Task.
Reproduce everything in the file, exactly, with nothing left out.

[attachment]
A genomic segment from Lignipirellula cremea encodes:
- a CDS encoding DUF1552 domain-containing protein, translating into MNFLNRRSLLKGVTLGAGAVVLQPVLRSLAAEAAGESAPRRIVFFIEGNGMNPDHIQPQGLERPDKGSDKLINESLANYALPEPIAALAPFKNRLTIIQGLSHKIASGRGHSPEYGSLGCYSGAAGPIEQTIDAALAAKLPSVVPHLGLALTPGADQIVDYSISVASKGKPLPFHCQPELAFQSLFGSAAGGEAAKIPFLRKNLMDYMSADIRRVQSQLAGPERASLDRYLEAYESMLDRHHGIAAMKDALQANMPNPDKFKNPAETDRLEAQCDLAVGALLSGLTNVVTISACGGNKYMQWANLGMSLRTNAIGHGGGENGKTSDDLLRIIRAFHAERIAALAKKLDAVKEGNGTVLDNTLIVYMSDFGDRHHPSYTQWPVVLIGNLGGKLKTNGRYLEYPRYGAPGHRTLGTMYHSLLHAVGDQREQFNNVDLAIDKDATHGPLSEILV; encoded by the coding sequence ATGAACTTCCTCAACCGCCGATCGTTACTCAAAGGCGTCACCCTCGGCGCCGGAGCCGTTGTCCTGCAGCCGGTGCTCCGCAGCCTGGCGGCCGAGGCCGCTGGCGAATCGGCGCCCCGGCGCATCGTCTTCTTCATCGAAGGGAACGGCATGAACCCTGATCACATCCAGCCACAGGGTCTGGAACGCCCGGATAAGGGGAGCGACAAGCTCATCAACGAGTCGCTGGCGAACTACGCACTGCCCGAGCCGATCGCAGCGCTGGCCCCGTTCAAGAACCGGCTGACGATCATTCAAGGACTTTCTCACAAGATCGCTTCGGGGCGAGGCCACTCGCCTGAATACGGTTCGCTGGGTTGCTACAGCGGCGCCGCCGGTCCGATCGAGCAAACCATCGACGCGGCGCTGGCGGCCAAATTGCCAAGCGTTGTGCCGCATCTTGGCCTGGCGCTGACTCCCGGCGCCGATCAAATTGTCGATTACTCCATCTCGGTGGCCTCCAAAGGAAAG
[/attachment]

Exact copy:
A genomic segment from Lignipirellula cremea encodes:
- a CDS encoding DUF1552 domain-containing protein, translating into MNFLNRRSLLKGVTLGAGAVVLQPVLRSLAAEAAGESAPRRIVFFIEGNGMNPDHIQPQGLERPDKGSDKLINESLANYALPEPIAALAPFKNRLTIIQGLSHKIASGRGHSPEYGSLGCYSGAAGPIEQTIDAALAAKLPSVVPHLGLALTPGADQIVDYSISVASKGKPLPFHCQPELAFQSLFGSAAGGEAAKIPFLRKNLMDYMSADIRRVQSQLAGPERASLDRYLEAYESMLDRHHGIAAMKDALQANMPNPDKFKNPAETDRLEAQCDLAVGALLSGLTNVVTISACGGNKYMQWANLGMSLRTNAIGHGGGENGKTSDDLLRIIRAFHAERIAALAKKLDAVKEGNGTVLDNTLIVYMSDFGDRHHPSYTQWPVVLIGNLGGKLKTNGRYLEYPRYGAPGHRTLGTMYHSLLHAVGDQREQFNNVDLAIDKDATHGPLSEILV; encoded by the coding sequence ATGAACTTCCTCAACCGCCGATCGTTACTCAAAGGCGTCACCCTCGGCGCCGGAGCCGTTGTCCTGCAGCCGGTGCTCCGCAGCCTGGCGGCCGAGGCCGCTGGCGAATCGGCGCCCCGGCGCATCGTCTTCTTCATCGAAGGGAACGGCATGAACCCTGATCACATCCAGCCACAGGGTCTGGAACGCCCGGATAAGGGGAGCGACAAGCTCATCAACGAGTCGCTGGCGAACTACGCACTGCCCGAGCCGATCGCAGCGCTGGCCCCGTTCAAGAACCGGCTGACGATCATTCAAGGACTTTCTCACAAGATCGCTTCGGGGCGAGGCCACTCGCCTGAATACGGTTCGCTGGGTTGCTACAGCGGCGCCGCCGGTCCGATCGAGCAAACCATCGACGCGGCGCTGGCGGCCAAATTGCCAAGCGTTGTGCCGCATCTTGGCCTGGCGCTGACTCCCGGCGCCGATCAAATTGTCGATTACTCCATCTCGGTGGCCTCCAAAGGAAAG